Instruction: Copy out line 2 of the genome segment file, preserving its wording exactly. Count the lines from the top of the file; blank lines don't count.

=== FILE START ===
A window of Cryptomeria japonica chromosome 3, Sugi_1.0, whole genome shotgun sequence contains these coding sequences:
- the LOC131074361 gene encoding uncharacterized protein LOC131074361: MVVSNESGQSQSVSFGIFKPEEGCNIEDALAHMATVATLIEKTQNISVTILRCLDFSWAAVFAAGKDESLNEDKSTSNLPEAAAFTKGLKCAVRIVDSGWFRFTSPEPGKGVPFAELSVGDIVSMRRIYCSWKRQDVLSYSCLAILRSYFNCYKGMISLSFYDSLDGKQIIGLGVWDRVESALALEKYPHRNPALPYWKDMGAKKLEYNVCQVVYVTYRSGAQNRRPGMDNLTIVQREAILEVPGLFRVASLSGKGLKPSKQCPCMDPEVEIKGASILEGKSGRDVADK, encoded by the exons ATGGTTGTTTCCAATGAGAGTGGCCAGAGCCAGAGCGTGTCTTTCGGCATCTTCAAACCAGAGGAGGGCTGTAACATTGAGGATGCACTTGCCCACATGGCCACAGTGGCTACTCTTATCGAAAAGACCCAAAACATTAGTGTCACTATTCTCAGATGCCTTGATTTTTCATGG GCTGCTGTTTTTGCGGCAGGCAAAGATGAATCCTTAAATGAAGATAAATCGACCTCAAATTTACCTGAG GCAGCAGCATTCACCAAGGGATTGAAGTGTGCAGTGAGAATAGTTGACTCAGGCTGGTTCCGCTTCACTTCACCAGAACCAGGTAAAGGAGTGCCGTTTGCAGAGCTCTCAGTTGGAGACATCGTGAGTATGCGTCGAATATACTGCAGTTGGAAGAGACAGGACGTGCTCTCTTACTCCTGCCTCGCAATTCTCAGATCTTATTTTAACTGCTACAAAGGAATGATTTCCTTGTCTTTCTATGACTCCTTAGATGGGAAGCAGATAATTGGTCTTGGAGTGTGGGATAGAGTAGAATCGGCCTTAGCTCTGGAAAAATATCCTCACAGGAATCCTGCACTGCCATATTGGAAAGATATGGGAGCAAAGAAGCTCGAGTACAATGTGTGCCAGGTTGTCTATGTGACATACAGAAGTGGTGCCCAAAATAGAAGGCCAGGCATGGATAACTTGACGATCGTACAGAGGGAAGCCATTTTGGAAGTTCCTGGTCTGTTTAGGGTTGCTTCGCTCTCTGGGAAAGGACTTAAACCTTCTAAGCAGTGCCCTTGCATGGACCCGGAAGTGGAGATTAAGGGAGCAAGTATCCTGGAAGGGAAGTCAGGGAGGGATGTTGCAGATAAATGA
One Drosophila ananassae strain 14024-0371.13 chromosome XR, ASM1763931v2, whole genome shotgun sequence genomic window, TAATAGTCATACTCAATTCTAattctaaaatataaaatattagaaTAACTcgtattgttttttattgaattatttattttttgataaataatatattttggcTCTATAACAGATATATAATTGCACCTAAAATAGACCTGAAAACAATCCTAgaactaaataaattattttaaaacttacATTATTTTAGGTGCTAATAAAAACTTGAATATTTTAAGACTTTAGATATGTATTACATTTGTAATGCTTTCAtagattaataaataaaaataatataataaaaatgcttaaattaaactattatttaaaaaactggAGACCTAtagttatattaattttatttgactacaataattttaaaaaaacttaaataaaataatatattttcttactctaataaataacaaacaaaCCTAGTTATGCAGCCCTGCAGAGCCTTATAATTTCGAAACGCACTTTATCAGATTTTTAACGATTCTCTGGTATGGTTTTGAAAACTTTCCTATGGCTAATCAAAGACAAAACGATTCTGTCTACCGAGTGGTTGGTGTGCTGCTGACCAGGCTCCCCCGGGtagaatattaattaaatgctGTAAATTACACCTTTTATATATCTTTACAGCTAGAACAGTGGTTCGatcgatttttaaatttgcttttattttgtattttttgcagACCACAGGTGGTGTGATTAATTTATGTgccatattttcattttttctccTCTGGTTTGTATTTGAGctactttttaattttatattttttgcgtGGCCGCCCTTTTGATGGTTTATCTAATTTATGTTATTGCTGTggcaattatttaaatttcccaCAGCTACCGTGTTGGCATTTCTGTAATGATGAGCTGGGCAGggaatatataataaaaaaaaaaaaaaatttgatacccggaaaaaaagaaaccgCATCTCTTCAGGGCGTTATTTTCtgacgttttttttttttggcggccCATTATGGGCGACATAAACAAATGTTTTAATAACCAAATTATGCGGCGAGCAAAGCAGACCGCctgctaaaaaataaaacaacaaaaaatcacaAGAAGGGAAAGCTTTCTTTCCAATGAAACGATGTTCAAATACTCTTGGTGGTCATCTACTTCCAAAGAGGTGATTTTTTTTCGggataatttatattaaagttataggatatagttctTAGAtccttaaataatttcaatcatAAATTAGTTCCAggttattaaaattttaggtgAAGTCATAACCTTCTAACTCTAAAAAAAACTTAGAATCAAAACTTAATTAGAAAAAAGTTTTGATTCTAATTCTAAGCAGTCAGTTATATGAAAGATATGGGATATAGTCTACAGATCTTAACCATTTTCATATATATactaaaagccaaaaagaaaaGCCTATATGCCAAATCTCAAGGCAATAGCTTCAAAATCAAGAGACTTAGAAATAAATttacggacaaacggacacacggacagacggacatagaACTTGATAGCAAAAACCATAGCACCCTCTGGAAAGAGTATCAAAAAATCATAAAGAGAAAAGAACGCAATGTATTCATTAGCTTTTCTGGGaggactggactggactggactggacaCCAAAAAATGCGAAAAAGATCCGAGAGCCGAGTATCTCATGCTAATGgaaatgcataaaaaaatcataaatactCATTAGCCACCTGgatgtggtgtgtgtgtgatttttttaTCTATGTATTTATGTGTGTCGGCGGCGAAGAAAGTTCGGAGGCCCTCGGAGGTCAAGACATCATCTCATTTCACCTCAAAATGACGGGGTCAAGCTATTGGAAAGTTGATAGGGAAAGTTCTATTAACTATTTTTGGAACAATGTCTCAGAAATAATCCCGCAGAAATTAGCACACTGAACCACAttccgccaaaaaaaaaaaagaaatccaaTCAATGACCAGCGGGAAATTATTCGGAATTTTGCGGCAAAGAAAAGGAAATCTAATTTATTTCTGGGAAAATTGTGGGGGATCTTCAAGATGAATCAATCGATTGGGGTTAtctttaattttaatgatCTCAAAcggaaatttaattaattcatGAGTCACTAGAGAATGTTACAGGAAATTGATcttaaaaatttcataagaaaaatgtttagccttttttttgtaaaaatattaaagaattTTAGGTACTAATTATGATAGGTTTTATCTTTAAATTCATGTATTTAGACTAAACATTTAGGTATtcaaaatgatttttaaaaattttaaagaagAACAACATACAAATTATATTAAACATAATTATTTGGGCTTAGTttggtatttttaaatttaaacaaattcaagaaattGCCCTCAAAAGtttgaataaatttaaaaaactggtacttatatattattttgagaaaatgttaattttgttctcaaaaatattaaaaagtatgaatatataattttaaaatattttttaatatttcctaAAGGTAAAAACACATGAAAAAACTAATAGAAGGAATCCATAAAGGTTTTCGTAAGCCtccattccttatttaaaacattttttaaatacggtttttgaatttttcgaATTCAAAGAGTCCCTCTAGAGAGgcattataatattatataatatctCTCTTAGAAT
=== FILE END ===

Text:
- the LOC131074361 gene encoding uncharacterized protein LOC131074361: MVVSNESGQSQSVSFGIFKPEEGCNIEDALAHMATVATLIEKTQNISVTILRCLDFSWAAVFAAGKDESLNEDKSTSNLPEAAAFTKGLKCAVRIVDSGWFRFTSPEPGKGVPFAELSVGDIVSMRRIYCSWKRQDVLSYSCLAILRSYFNCYKGMISLSFYDSLDGKQIIGLGVWDRVESALALEKYPHRNPALPYWKDMGAKKLEYNVCQVVYVTYRSGAQNRRPGMDNLTIVQREAILEVPGLFRVASLSGKGLKPSKQCPCMDPEVEIKGASILEGKSGRDVADK, encoded by the exons ATGGTTGTTTCCAATGAGAGTGGCCAGAGCCAGAGCGTGTCTTTCGGCATCTTCAAACCAGAGGAGGGCTGTAACATTGAGGATGCACTTGCCCACATGGCCACAGTGGCTACTCTTATCGAAAAGACCCAAAACATTAGTGTCACTATTCTCAGATGCCTTGATTTTTCATGG GCTGCTGTTTTTGCGGCAGGCAAAGATGAATCCTTAAATGAAGATAAATCGACCTCAAATTTACCTGAG GCAGCAGCATTCACCAAGGGATTGAAGTGTGCAGTGAGAATAGTTGACTCAGGCTGGTTCCGCTTCACTTCACCAGAACCAGGTAAAGGAGTGCCGTTTGCAGAGCTCTCAGTTGGAGACATCGTGAGTATGCGTCGAATATACTGCAGTTGGAAGAGACAGGACGTGCTCTCTTACTCCTGCCTCGCAATTCTCAGATCTTATTTTAACTGCTACAAAGGAATGATTTCCTTGTCTTTCTATGACTCCTTAGATGGGAAGCAGATAATTGGTCTTGGAGTGTGGGATAGAGTAGAATCGGCCTTAGCTCTGGAAAAATATCCTCACAGGAATCCTGCACTGCCATATTGGAAAGATATGGGAGCAAAGAAGCTCGAGTACAATGTGTGCCAGGTTGTCTATGTGACATACAGAAGTGGTGCCCAAAATAGAAGGCCAGGCATGGATAACTTGACGATCGTACAGAGGGAAGCCATTTTGGAAGTTCCTGGTCTGTTTAGGGTTGCTTCGCTCTCTGGGAAAGGACTTAAACCTTCTAAGCAGTGCCCTTGCATGGACCCGGAAGTGGAGATTAAGGGAGCAAGTATCCTGGAAGGGAAGTCAGGGAGGGATGTTGCAGATAAATGA